A Stain In The Blood by Joe Moshenska — Reviewed by Guy Portman
A Stain In The Blood is the story of unheralded seventeenth-century English hero and adventurer Kenelm Digby. Hailing from a prominent Catholic family, Digby had a ‘stain in the blood’ due to his executed, gunpowder plotter father. Even in his youth precocious Digby junior was determined to free himself from this stain, and emulate his hero, Sir Francis Drake.
Kenelm grows up to be a charismatic and daring international man of his day with an insatiable lust for knowledge. The text concentrates primarily on his travels in the eastern Mediterranean, where his various escapades include operating as a privateer, defeating a Turkish fleet at Scanderoon and excavating antiquities at Delos.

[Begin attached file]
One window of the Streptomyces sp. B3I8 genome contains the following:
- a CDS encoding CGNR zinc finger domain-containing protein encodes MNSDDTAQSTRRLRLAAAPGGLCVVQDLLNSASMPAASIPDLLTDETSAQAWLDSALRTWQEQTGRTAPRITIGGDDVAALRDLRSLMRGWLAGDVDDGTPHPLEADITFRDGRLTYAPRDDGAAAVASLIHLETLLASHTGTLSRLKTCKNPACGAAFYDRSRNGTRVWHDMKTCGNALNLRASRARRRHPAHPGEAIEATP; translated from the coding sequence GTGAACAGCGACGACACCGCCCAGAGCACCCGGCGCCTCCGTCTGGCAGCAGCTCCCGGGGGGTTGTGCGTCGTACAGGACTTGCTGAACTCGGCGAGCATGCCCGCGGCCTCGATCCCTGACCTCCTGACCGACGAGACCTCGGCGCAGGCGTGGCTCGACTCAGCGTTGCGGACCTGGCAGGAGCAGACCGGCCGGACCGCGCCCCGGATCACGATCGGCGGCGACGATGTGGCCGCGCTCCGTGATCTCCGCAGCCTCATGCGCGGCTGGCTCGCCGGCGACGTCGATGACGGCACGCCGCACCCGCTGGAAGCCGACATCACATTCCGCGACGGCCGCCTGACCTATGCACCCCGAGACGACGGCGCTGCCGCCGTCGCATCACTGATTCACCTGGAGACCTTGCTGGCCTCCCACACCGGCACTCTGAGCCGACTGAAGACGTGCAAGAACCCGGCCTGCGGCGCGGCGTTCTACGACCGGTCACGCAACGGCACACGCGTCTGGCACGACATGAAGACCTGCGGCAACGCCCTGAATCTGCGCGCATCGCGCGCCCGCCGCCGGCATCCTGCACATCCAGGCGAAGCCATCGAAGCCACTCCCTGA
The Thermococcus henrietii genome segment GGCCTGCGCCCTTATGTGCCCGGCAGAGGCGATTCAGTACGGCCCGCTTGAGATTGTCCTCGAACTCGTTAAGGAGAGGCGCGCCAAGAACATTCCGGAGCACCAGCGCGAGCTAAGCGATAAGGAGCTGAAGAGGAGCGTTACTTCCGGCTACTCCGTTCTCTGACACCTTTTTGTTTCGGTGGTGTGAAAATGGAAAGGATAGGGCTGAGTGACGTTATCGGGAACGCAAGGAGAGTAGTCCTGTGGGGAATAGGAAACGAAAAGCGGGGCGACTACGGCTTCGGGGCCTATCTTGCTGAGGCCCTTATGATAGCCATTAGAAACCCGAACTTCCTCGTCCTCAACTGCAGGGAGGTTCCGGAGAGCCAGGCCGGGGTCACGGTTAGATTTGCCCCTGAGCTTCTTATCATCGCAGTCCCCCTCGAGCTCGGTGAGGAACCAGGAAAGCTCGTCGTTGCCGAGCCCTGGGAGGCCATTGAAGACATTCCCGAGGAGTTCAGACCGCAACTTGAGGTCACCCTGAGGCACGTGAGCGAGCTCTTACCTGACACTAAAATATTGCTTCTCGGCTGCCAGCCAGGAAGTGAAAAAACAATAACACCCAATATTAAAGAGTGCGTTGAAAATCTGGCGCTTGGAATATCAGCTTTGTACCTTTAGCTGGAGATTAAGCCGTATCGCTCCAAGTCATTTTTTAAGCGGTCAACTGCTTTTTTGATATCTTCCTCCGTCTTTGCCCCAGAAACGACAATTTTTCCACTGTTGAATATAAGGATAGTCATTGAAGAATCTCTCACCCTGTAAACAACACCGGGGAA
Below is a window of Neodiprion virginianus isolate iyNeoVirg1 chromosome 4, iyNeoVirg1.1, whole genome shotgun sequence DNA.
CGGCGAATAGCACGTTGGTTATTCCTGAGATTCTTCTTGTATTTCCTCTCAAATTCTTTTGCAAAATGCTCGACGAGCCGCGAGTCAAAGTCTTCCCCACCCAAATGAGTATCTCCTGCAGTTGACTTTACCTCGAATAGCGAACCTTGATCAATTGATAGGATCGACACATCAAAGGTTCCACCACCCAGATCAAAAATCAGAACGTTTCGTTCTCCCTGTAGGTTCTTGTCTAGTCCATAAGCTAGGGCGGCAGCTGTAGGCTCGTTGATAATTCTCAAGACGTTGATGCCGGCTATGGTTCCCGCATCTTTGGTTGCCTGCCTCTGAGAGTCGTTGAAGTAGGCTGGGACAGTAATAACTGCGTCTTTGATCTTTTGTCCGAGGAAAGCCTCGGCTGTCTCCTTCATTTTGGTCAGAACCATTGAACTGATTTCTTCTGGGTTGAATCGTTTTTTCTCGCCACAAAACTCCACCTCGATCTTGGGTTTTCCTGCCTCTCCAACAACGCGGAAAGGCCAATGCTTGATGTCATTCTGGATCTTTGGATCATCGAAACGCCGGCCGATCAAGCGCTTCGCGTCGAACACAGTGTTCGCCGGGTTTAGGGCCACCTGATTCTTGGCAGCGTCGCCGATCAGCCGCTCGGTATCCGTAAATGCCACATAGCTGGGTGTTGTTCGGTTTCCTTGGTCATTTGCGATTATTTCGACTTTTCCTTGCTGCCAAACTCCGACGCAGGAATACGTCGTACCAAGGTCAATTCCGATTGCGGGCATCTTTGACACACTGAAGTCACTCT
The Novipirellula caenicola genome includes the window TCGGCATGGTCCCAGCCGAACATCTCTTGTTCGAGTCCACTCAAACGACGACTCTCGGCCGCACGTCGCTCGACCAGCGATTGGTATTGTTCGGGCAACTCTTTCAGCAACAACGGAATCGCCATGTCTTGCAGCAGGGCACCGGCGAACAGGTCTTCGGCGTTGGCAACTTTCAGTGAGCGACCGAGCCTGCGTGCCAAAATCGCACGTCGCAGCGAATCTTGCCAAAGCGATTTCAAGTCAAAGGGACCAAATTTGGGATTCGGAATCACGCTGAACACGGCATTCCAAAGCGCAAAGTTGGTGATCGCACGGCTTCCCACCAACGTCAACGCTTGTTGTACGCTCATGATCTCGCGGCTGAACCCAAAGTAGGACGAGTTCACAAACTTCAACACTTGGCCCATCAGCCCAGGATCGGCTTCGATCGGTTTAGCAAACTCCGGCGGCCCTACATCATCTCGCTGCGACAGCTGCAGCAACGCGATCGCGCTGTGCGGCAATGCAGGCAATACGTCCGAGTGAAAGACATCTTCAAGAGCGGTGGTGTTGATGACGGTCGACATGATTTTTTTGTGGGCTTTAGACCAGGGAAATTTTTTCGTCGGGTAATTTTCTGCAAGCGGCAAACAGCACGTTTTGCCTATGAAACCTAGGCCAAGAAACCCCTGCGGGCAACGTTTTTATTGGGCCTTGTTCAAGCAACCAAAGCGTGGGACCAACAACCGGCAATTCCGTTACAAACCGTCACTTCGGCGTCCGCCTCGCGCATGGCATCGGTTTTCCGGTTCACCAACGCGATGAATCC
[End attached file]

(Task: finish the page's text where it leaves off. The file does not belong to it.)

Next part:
The book provides an interesting overview of the history of the time, particularly with regards to the various cultures then flourishing in the Mediterranean. However, the lengthy historical discourse and description is often dry, and on occasion dull. There is considerable padding in the form of cross-referencing to ancient Greek tales. This reader found their inclusion to be irrelevant and pretentious. Those anticipating a full account of Kenelm Digby’s life will be disappointed by the fact that the story ends in 1633, more than 30 years before his demise.